The Yoyogi Olympic complex was built on the grounds of the former US military housing estate called Washington Heights. The area had formerly been used as a parade ground by the Imperial Japanese Army. After Japan’s surrender in 1945, the Occupation forces ordered the construction of the Washington Heights complex by the Japanese government for use by the US military. Housing totaled 827 units for United States Army Air Force and, later, Air Force personnel and their families. The US maintained control of it after the signing of the Treaty of San Francisco (1952) until it was determined that the grounds were needed for construction of the Yoyogi Olympic complex.

During the Games, a number of the family housing barracks were used as athlete housing (seen on the periphery of the stadiums above). After the Olympics, the remainder of the Washington Heights housing was razed – with the exception of one house (that had been used by the Dutch Olympic team). It remains standing today in Yoyogi Park as an 1964 Summer Games memorial.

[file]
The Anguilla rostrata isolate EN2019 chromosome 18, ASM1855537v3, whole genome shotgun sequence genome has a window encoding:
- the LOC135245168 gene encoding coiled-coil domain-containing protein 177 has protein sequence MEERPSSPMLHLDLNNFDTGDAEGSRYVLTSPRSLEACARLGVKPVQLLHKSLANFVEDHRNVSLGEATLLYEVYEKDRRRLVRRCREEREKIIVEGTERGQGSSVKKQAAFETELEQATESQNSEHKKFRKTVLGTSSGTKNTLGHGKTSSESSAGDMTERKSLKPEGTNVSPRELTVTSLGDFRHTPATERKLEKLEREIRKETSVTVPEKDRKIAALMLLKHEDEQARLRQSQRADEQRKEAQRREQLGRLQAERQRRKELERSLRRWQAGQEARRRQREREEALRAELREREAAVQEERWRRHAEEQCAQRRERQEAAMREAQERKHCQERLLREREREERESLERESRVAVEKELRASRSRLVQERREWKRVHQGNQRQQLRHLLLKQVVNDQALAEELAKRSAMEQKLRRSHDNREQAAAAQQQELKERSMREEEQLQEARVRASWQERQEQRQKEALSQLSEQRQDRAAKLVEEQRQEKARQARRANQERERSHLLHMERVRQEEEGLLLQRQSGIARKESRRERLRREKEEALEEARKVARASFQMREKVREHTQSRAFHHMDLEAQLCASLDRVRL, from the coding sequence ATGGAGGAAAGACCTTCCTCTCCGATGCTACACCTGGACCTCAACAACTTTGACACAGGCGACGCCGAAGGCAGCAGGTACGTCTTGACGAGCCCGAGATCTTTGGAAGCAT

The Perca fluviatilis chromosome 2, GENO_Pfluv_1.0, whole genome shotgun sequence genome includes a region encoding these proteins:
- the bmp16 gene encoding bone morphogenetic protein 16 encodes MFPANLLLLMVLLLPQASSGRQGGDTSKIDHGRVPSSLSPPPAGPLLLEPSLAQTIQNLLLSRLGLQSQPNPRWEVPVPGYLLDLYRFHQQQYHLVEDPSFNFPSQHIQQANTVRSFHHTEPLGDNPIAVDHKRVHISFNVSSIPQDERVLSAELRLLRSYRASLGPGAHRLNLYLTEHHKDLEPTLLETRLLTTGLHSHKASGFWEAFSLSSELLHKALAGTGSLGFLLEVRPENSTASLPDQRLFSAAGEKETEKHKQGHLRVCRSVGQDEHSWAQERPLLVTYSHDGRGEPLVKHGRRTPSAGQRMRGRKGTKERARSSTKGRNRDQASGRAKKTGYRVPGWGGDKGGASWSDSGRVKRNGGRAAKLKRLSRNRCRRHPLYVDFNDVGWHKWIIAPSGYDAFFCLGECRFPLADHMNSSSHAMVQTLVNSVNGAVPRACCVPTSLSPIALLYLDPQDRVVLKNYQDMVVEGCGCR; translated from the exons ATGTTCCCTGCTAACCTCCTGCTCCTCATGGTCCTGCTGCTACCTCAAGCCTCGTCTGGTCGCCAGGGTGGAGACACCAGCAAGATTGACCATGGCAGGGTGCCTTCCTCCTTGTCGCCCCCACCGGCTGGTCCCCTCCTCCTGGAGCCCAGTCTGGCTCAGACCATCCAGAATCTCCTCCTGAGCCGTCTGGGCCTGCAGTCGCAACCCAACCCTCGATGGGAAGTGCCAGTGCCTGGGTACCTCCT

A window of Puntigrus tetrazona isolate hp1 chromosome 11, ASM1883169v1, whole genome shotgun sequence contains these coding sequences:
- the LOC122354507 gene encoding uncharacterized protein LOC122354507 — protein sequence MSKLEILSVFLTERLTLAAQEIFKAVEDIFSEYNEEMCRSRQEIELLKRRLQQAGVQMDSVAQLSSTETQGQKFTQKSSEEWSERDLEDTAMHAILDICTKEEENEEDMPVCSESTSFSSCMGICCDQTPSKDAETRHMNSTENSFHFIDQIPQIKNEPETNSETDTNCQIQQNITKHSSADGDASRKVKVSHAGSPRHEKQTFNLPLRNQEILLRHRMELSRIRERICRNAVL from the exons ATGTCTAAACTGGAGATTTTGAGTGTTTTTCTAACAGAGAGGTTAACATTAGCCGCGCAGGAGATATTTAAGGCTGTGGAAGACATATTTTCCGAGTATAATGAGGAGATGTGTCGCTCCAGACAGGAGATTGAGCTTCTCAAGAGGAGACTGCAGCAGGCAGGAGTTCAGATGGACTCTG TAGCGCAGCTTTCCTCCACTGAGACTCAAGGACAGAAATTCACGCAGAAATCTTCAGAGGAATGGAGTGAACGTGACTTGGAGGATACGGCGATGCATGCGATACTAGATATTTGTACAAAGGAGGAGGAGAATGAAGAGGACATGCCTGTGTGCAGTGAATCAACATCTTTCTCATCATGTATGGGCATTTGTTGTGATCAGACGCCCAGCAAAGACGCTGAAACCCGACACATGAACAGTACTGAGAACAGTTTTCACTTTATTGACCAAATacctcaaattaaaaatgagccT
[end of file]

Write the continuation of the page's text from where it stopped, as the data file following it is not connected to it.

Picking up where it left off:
Komazawa Olympic Park (below), straddling the western Tokyo suburban wards of Meguro and Setagaya, includes an outdoor athletic and soccer venue, the Komazawa Olympic Park Stadium, the Komazawa Gymnasium and multiple additional soccer, baseball, swimming, tennis, jogging and cycling facilities – along with the landmark Control Tower, that features as a focal point of the park – all designed by Japanese architect Yoshinobu Ashihara. The gymnasium venue hosted the wrestling events at the 1964 Summer Olympics. Three field hockey fields were also built, marking the first time field hockey was played at one single Olympic venue since the 1920 Games.